Last year, Ricky Stenhouse Jr. and Danica Patrick created a little buzz around the Rookie of the Year Award for the first time in ages, but when all was said and done, their off-track romance made more headlines than their on-track performance ever did.
Fortunately for fantasy owners, the 2014 rookie class finally seems destined to produce a few drivers who will make a substantial impact from the get-go. As many as seven drivers could compete for ROY honors by the time the season begins, but in the meantime, here is a closer look at what fantasy owners can expect out of the members of the 2014 Cup Series rookie class.
While Dillon has been in the headlines this offseason mainly because he will be the first driver to get behind the wheel of the No. 3 in the Cup Series since the death of Dale Earnhardt, his on-track results should do most of the talking once the season begins. After all, Dillon won the Truck Series title in 2011 and won the Nationwide Series title last year. Sure, he benefits from having Richard Childress as a grandfather, but for fantasy purposes, who cares how he landed his ride? The bottom line is that Dillon heads into 2014 with a full-time ride for a quality organization, giving him a chance to make an immediate impact in fantasy leagues.
Of course, success in lower series has never guaranteed instant success at the Cup level, but Dillon did enjoy some moderate success in 11 Cup Series starts last season. He compiled a 23.1 average finish, cracking the top 15 in both starts at Michigan. Now, he will be driving for an RCR organization that made Kevin Harvick a title contender the past few seasons and has made Paul Menard a top-20 driver. Throw in the fact the he has traditionally been at his best at the intermediate ovals that make up the bulk of the Cup schedule, and the groundwork for a respectable rookie season is there. Look for Dillon to be the most consistent of the rookies and finish around the top 20 on a regular basis with a top-10 run from time to time.
The hype around Larson has been building over the past couple of seasons, and the youngster flashed enough potential in his first Nationwide season to land a full-time Cup ride, replacing Juan Pablo Montoya in the No. 42 for Chip Ganassi Racing. Larson's stock car resume includes a K&N Pro Series East title in 2012, a Truck Series victory and Nationwide Series Rookie of the Year honors in 2013. His overall racing resume includes even more accolades in a variety of cars on a variety surfaces, and Larson may have the most upside of any rookie in recent memory.
Granted, his Cup Series experience only entails the four starts he made last season, but Larson did log a top-15 at Homestead-Miami in the season finale, and he was headed to another top-15 at Charlotte in the fall before an engine issue ended his night. Sure, he might run a little too hard at times, but every mistake is likely to be offset by an impressive performance. Expect some ups and downs from Larson in 2014, but he could easily lead all rookies in top-10s.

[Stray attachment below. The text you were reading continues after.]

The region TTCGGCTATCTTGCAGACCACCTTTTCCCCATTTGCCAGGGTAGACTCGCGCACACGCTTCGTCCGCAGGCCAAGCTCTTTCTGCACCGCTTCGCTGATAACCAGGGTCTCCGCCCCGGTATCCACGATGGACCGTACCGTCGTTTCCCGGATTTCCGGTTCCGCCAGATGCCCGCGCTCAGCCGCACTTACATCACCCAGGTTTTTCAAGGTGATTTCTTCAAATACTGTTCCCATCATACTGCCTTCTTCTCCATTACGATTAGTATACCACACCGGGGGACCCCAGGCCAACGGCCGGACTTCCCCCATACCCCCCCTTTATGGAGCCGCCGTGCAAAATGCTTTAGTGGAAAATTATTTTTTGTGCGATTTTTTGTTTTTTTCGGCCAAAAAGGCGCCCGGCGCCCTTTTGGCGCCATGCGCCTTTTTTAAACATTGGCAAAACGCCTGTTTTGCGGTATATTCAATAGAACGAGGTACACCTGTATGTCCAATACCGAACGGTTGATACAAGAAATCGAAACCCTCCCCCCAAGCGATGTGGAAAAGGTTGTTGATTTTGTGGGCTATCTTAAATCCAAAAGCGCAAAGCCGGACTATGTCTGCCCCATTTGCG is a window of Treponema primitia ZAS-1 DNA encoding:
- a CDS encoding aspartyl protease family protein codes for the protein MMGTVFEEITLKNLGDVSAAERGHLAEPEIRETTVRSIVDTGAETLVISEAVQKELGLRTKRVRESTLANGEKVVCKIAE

Allgaier is expected to compete for Rookie of the Year honors in the Cup Series in 2014 as the full-time driver for the Phoenix Racing No. 51 team. The former Nationwide Series Rookie of the Year has enjoyed a lot of success in the lower series, winning races and finishing in the top five in points. Meanwhile, Phoenix Racing has been busy this offseason, landing a sponsor and signing crew chief Steven Addington for the no. 51 team and starting a second, part-time team. In short, the new organization seems serious about becoming more competitive, and Allgaier should be the beneficiary.
Based on his four Cup starts alone, it is tough to make much of an argument for Allgaier. He compiled a 30.3 average finish in four starts at the end of 2013 in the No. 51, finishing outside the top 25 in three of his starts. However, I already mentioned the major changes that have gone on with the team since the end of last season, and better equipment should do wonders for a driver who was as consistent as they come at the Nationwide level the past few years. Although Allgaier and his team will be a work in progress, he will have a great chance to be a top-25 driver in 2014 when all is said and done.
More rookie drivers are around the corner
About Brian Polking
Racing has been part of Brian's life ever since he can remember, and he spent his childhood at dirt tracks throughout Ohio and Kentucky watching his father race. NASCAR naturally became his favorite sport, and he has been following the Cup, Nationwide and Truck Series for most of his life. Brian majored in journalism and economics at Ohio State University and becoming a sports writer has always been his dream. Although he has covered everything from minor league baseball to the NCAA tournament, his passion has always been NASCAR. Brian has served as a NASCAR writer for a variety of sites, eventually becoming head editor of the NASCAR section for Fanball.com. His knowledge of NASCAR comes from his life-long love of racing, and he tries to add a personal touch to every article he writes. Brian is always up for talking NASCAR with anyone that wants to. Brian joined KFFL's team in 2011.
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